T'Ain't Nobody's Bizness: Queer Blues Divas of the 1920sJanuary 1, 2011
The 1920s saw a revolution in technology, the advent of the recording industry, that created the first class of African-American women to sing their way to fame and fortune. Blues divas such as Bessie Smith, Ma Rainey, and Alberta Hunter created and promoted a working-class vision of blues life that provided an alternative to the Victorian gentility of middle-class manners. In their lives and music, blues women presented themselves as strong, independent women who lived hard lives and were unapologetic about their unconventional choices in clothes, recreational activities, and bed partners. Blues singers disseminated a Black feminism that celebrated emotional resilience and sexual pleasure, no matter the source.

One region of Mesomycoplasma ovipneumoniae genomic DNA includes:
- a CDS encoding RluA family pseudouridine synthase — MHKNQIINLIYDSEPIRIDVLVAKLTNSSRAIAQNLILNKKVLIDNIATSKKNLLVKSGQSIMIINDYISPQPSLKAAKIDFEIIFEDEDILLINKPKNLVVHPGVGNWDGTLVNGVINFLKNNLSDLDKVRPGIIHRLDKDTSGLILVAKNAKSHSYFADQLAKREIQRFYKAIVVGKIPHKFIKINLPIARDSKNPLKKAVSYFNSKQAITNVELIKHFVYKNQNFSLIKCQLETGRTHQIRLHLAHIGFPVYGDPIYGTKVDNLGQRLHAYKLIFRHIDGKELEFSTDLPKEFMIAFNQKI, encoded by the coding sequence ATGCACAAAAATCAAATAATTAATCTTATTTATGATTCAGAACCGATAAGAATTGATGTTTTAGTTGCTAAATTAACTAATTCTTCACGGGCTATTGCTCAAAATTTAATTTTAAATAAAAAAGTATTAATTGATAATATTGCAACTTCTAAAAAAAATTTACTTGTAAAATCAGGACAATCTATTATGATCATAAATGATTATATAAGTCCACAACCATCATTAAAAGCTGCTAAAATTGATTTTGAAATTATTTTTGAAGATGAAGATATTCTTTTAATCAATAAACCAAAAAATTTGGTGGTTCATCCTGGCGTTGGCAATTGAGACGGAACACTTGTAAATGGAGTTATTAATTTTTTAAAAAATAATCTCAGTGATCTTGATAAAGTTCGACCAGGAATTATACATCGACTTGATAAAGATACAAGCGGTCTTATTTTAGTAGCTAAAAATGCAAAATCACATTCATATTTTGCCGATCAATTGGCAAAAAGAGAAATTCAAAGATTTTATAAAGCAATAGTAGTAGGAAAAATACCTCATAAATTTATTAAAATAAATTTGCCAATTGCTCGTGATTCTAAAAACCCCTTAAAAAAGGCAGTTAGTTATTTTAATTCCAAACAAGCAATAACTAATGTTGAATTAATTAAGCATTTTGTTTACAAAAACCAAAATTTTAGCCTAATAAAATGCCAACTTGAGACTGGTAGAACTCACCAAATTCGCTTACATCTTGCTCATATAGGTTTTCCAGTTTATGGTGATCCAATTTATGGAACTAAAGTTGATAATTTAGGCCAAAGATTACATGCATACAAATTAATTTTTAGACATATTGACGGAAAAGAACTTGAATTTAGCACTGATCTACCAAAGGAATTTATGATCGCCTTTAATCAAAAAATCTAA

I Don’t Protest, I Just Dance In My ShadowOctober 29, 2017
“I don’t want to feel like it’s only me. I know it’s not only me, because there are others out there…” ‘I Don’t Protest, I Just Dance In My Shadow’ is a short visual essay film by artist animator, Jessica Ashman, about navigating the visual art and animation world as a black face in a white space. Using animation and recorded interviews of eight other women of colour artists, ‘I Don’t Protest, I Just Dance In My Shadow’ is an abstract confessional from the director herself: a visualisation of the joy, frustration, wishes and dreams of what it feels like to be a black women and a woman of colour artist, creating and existing.